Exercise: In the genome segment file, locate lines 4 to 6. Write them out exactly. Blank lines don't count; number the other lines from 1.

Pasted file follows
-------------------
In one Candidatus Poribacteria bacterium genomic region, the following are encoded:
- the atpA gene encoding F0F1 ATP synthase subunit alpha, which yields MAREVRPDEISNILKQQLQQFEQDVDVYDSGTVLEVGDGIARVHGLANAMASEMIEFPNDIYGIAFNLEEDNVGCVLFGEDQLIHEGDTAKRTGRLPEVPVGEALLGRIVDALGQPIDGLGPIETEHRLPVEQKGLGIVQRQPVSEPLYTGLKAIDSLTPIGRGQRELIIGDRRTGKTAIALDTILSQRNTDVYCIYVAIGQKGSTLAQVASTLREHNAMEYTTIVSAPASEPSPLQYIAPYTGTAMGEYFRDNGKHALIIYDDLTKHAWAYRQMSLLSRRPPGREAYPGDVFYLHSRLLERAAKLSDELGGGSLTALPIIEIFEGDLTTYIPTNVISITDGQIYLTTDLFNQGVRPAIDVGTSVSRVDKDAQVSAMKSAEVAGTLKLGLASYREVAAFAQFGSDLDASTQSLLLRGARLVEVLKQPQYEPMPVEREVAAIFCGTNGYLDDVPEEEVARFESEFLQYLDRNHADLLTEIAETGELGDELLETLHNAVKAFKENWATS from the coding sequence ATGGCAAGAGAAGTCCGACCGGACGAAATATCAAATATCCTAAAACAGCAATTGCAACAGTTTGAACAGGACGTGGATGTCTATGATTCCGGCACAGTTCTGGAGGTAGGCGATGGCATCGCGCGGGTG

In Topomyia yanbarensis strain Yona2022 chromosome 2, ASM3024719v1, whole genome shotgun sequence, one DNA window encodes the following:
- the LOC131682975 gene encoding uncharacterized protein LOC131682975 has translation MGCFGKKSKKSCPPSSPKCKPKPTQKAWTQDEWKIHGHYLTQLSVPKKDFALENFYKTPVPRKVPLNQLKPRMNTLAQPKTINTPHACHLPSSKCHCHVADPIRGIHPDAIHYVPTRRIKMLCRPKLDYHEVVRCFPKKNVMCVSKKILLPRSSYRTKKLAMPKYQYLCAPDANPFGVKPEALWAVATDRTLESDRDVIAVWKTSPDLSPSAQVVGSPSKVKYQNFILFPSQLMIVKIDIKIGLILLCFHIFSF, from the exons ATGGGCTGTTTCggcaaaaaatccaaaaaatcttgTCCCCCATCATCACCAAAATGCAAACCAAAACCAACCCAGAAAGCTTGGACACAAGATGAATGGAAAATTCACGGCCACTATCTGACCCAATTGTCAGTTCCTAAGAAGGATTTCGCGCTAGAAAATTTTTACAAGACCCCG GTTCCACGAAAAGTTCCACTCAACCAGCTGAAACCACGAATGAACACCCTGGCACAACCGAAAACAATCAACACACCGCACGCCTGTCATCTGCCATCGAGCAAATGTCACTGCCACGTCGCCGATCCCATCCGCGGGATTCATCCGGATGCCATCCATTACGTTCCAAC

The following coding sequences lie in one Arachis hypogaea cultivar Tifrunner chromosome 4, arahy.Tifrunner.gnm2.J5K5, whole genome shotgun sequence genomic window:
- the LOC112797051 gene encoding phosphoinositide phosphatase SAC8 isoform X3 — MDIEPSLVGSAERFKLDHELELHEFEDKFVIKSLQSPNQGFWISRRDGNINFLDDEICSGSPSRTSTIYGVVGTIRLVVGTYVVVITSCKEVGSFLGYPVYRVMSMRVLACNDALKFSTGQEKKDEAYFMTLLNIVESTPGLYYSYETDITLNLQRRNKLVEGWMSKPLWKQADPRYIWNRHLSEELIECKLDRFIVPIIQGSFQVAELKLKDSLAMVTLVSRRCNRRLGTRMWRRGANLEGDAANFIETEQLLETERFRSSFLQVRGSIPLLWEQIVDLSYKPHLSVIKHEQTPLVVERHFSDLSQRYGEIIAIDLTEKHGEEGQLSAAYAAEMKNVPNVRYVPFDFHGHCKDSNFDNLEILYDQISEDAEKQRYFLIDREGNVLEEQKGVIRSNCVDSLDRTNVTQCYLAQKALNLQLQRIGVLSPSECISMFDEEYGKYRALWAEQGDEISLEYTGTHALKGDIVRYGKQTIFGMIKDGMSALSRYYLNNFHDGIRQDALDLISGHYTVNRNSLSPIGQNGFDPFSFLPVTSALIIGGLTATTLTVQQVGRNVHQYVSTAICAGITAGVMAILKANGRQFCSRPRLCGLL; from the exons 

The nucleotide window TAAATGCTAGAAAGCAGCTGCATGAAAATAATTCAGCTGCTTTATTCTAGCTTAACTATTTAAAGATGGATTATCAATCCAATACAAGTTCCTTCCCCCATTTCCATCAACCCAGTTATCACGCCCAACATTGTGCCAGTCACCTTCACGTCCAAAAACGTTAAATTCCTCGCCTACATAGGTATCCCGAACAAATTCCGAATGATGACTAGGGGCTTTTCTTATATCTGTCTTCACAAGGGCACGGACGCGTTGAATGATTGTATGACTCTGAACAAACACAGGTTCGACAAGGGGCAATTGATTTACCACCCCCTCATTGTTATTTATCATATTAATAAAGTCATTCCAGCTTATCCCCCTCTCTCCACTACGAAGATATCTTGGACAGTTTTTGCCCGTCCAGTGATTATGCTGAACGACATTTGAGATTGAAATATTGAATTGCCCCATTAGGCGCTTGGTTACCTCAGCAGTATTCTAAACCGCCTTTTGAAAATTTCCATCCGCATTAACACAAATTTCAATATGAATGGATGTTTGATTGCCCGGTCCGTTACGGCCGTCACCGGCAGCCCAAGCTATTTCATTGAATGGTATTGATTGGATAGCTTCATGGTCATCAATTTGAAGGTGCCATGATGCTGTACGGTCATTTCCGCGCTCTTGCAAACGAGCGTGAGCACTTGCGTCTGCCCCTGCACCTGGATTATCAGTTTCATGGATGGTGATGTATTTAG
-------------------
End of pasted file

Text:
- the LOC131682975 gene encoding uncharacterized protein LOC131682975 has translation MGCFGKKSKKSCPPSSPKCKPKPTQKAWTQDEWKIHGHYLTQLSVPKKDFALENFYKTPVPRKVPLNQLKPRMNTLAQPKTINTPHACHLPSSKCHCHVADPIRGIHPDAIHYVPTRRIKMLCRPKLDYHEVVRCFPKKNVMCVSKKILLPRSSYRTKKLAMPKYQYLCAPDANPFGVKPEALWAVATDRTLESDRDVIAVWKTSPDLSPSAQVVGSPSKVKYQNFILFPSQLMIVKIDIKIGLILLCFHIFSF, from the exons ATGGGCTGTTTCggcaaaaaatccaaaaaatcttgTCCCCCATCATCACCAAAATGCAAACCAAAACCAACCCAGAAAGCTTGGACACAAGATGAATGGAAAATTCACGGCCACTATCTGACCCAATTGTCAGTTCCTAAGAAGGATTTCGCGCTAGAAAATTTTTACAAGACCCCG GTTCCACGAAAAGTTCCACTCAACCAGCTGAAACCACGAATGAACACCCTGGCACAACCGAAAACAATCAACACACCGCACGCCTGTCATCTGCCATCGAGCAAATGTCACTGCCACGTCGCCGATCCCATCCGCGGGATTCATCCGGATGCCATCCATTACGTTCCAAC

The following coding sequences lie in one Arachis hypogaea cultivar Tifrunner chromosome 4, arahy.Tifrunner.gnm2.J5K5, whole genome shotgun sequence genomic window:
- the LOC112797051 gene encoding phosphoinositide phosphatase SAC8 isoform X3 — MDIEPSLVGSAERFKLDHELELHEFEDKFVIKSLQSPNQGFWISRRDGNINFLDDEICSGSPSRTSTIYGVVGTIRLVVGTYVVVITSCKEVGSFLGYPVYRVMSMRVLACNDALKFSTGQEKKDEAYFMTLLNIVESTPGLYYSYETDITLNLQRRNKLVEGWMSKPLWKQADPRYIWNRHLSEELIECKLDRFIVPIIQGSFQVAELKLKDSLAMVTLVSRRCNRRLGTRMWRRGANLEGDAANFIETEQLLETERFRSSFLQVRGSIPLLWEQIVDLSYKPHLSVIKHEQTPLVVERHFSDLSQRYGEIIAIDLTEKHGEEGQLSAAYAAEMKNVPNVRYVPFDFHGHCKDSNFDNLEILYDQISEDAEKQRYFLIDREGNVLEEQKGVIRSNCVDSLDRTNVTQCYLAQKALNLQLQRIGVLSPSECISMFDEEYGKYRALWAEQGDEISLEYTGTHALKGDIVRYGKQTIFGMIKDGMSALSRYYLNNFHDGIRQDALDLISGHYTVNRNSLSPIGQNGFDPFSFLPVTSALIIGGLTATTLTVQQVGRNVHQYVSTAICAGITAGVMAILKANGRQFCSRPRLCGLL; from the exons 